It is natural to hypothesize that the appearance of the ripple in the vortex structure is related to a roton mode which is excited by the centrifugal potential of Eq. (3). This raises the interesting question, could such a ripple also be observed in the ground (non-vortex) state of dBEC perturbed by an external potential at the center of the trap? Such a perturbation may be realized experimentally by applying a blue-detuned laser along the trap axis, taking the form , where is the height of the Gaussian and is its width.

For sufficiently oblate traps, dBECs exhibit radial density oscillations in the presence of such Gaussian potentials. Fig. 2 illustrates the radial profiles of dBECs in a harmonic trap with aspect ratio and with a Gaussian potential having and . To give a concrete example, for atoms in a harmonic trap with radial frequency , this translates to having a beam width of . In this trap, an interaction strength of , very near the point on instability for a dBEC in a trap with the above aspect ratio, may be achieved with atoms. It is seen that in this case even a small Gaussian perturbation makes a dramatic change in the dBEC density profile. The radial oscillations near are much more pronounced than for a smaller dBEC with . This is suggestive of the roton presence in this structure, since the roton is expected to emerge with increasing dipolar interaction strength (i.e, increasing density for a fixed dipole moment) Santos et al. (2003); Dalfovo (1992); Ronen et al. (2006). As was shown in reference Ronen et al. (2007), the roton mode undergoes a significant decrease in energy with increase in until it achieves zero energy at , marking the point of dynamical instability for the condensate. Beyond this , the roton energy is purely imaginary. Examining the nature of the roton itself within BdG theory tightens up its relationship with the observed structure discussed above.

Figure 2: Radial profiles of the dBEC subject to the perturbing potential in a trap with aspect ratio . The red dash-dotted line represents the trapping potential at , the black solid line represents the radial profile of the dBEC at and the blue dotted line represents the radial profile at , near the point of dynamic instability for the dBEC. The “” signs represent the perturbation theory results and the thin dotted lines represent the unperturbed radial profiles at the corresponding dipole strengths.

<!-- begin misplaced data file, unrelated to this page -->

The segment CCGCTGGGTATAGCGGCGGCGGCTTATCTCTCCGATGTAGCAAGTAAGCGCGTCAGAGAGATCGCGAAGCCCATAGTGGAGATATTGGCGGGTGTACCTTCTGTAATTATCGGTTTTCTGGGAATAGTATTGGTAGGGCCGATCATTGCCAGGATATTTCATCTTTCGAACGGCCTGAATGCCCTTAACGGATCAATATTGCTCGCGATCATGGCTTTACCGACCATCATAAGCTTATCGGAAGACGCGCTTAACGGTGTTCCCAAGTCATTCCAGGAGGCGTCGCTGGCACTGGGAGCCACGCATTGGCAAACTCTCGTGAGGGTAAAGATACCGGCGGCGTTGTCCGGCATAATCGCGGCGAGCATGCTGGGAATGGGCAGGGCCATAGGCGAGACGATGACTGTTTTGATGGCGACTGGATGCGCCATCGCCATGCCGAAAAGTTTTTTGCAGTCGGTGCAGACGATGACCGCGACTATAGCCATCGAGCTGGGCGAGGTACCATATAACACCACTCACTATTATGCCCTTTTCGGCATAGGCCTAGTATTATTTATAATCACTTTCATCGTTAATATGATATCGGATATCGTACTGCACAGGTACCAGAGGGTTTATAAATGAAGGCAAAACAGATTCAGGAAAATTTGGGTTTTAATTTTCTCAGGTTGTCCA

For a condensate, the coupled BdG equations reduce to a single equation, given by

(4)

Here, and , where is the projection operator into the space orthogonal to ground state wavefuncion . Also, and , where is the zero-interaction Hamiltonian, describes a direct interaction and describes an exchange interaction between the Bogoliubov quasiparticle with eigenvector and the condensate. All of these operators are defined as in reference Ronen et al. (2006). The eigenvector is given by , where are the familiar Bogoliubov eigenfunctions. The appearing on the right hand side of Eq. (4) is the energy eigenvalue corresponding to .

In Eq. (4), it is understood that the linear space on which and act, and to which belongs, is orthogonal to . Thus, we eliminate a non-physical solution with eigenvalue zero Huepe et al. (2003). The justification for working in this reduced linear space is that it can be shown that all physical excitations obey  Pitaevskii and Stringari (2003).

It seems natural to assume that the roton mode dominates the structure of the perturbed dBEC near instability because its energy is much lower than the energies of the other BdG modes. To explicitly demonstrate this, one needs to formulate a perturbation theory of the nonlinear GPE with respect to external potential perturbation.

To do so, we begin by writing a perturbation to the trapping potential as , where is the small perturbation. The response of the condensate wavefunction to this perturbation is then . We insert these expressions into Eq. (1), linearize in the primed quantities, and obtain the equation

(5)

To solve Eq. (5), we introduce a basis defined by the eigenvalue equation